This student created a digital community for young women struggling with mental illness

It’s your daily dose of happy

In a digitized world, support groups seem outdated — as does the stigma around mental illness. After failing to find a community for women struggling with mental disorders online, USC junior Daniella Mohazab created Happy Pill, a blog for women to submit their mental health-related stories.

Happy Pill launched on March 1, but Mohazab has been working on the site since February. The Communications major and Media, Economics, and Entrepreneurship minor finalized her plan after taking an entrepreneurship course that gave her an extra push to launch the site. Mohazab got the idea for Happy Pill after several of her friends were diagnosed with mental disorders.

“I noticed that when people in their 20s are diagnosed with a mental illness, young women try to find a community online,” Mohazab said. “Our generation is focused online. Girls our age don’t want to go to a face-to-face group, but we’re always on our phones.”

Even if women would rather attend support groups, students often balance school work, internships, and friends, which makes it difficult to find time for therapy.

“Having a mental illness, which they say is like having a full-time job, on top of school and extracurriculars is exhausting,” Mohazab said. “It’s hard enough to find time for a one hour therapy appointment, if you can even do that.”

After working with Engemann Health Center psychologists, Mohazab found that young women are most receptive to digital content. The blog format of the site allows women to candidly speak about their experiences with mental health. Although she originally thought most women would want to post anonymously, Mohazab has had several requests for stories to be published with names included.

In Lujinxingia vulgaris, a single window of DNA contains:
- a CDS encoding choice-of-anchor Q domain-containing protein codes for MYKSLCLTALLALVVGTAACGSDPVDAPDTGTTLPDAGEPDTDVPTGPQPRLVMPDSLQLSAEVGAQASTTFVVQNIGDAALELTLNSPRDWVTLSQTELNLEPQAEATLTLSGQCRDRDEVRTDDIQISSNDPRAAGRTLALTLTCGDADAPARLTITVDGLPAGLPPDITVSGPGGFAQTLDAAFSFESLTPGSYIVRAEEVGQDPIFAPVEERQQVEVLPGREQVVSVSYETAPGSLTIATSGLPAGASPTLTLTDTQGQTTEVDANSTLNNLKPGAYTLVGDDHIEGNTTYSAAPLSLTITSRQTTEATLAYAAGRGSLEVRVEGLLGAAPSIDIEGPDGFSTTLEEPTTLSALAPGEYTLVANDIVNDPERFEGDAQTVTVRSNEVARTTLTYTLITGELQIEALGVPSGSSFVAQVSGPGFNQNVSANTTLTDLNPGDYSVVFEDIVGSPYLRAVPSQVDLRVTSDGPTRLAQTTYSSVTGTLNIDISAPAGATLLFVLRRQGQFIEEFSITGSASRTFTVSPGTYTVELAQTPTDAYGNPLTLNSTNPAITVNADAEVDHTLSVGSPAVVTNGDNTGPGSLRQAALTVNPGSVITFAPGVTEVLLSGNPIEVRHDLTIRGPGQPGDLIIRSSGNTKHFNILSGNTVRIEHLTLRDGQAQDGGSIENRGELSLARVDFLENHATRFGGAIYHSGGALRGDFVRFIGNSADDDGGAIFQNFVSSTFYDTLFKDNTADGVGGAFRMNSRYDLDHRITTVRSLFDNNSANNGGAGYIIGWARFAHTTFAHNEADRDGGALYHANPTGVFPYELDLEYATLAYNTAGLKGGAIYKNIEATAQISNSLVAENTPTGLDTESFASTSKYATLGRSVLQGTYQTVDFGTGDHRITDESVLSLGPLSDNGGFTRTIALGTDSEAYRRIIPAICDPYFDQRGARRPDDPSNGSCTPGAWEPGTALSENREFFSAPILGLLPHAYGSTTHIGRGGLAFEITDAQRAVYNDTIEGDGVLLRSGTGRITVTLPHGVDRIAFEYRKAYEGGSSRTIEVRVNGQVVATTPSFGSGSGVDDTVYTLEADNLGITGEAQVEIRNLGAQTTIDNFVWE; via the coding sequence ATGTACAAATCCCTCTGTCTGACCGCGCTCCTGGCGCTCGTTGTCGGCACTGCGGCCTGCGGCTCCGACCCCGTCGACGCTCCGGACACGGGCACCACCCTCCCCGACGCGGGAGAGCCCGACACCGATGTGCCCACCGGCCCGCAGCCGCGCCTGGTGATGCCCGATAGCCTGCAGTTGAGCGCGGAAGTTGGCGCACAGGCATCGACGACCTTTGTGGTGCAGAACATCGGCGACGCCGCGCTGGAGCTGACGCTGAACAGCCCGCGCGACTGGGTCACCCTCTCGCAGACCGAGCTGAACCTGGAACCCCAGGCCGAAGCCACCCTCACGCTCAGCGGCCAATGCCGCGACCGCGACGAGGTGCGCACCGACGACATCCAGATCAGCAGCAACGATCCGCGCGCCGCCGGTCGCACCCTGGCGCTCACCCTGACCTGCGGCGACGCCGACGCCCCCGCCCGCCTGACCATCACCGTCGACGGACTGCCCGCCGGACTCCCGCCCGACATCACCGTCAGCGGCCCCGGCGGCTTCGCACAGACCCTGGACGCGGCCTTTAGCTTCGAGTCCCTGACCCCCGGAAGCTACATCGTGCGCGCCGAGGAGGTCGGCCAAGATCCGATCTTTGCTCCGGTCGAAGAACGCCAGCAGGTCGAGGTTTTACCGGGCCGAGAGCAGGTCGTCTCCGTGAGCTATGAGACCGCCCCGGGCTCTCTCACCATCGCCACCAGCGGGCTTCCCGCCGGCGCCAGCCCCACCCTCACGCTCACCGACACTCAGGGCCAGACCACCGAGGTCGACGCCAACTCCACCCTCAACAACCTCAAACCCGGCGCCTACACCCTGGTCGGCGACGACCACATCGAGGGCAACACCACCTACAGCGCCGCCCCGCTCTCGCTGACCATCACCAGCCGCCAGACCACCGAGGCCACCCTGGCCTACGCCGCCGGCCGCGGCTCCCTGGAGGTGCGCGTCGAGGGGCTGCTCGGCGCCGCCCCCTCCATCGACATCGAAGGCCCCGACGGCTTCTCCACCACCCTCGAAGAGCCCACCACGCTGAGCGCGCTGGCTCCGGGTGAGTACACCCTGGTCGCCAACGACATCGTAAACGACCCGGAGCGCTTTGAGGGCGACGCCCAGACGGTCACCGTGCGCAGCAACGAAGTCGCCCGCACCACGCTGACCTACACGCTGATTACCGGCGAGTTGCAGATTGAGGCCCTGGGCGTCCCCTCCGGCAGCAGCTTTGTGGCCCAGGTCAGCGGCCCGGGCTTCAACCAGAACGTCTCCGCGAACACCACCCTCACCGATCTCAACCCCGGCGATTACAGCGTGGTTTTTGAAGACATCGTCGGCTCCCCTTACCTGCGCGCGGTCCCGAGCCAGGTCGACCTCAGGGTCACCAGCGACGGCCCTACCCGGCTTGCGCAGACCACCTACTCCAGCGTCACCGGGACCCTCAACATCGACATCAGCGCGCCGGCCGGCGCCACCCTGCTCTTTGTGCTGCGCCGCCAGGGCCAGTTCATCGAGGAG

“I’ve been really surprised about the stories I’ve gotten so far. I thought the stories would be like ‘I’ve gotten anxiety in class,’ but one girl submitted a rape story, and one girl submitted a story about ADHD,” Mohazab said.

She credits the company’s overwhelmingly positive feedback to her dedicated team and to her support system. Currently, Happy Pill has five staff writers, two marketers, one recruiter, and Mohazab, who is the founder and the CEO. The site also has volunteer brand ambassadors at several universities including UCSB, Colgate University, and USC. Mohazab hopes her online community expands nationally and helps women better understand their mental illnesses.

“I always found it funny how people call anti-depressants their happy medicine, because it doesn’t really make you overly happy, it just regulates the serotonin levels.

Hard to find my phone under my pill bottles but gotta do what I gotta do ?

A post shared by Happy Pill (@happypillofficial) on

“So sometimes people with depression don’t even realize what happiness feels like,” Mohazab said. “Happy Pill is like your daily dose of happiness, and a way to soothe your mental illness without actually taking any medication.”

Featured photo thanks to Daria Mohazab

University of Southern California blog mental disorders mental illness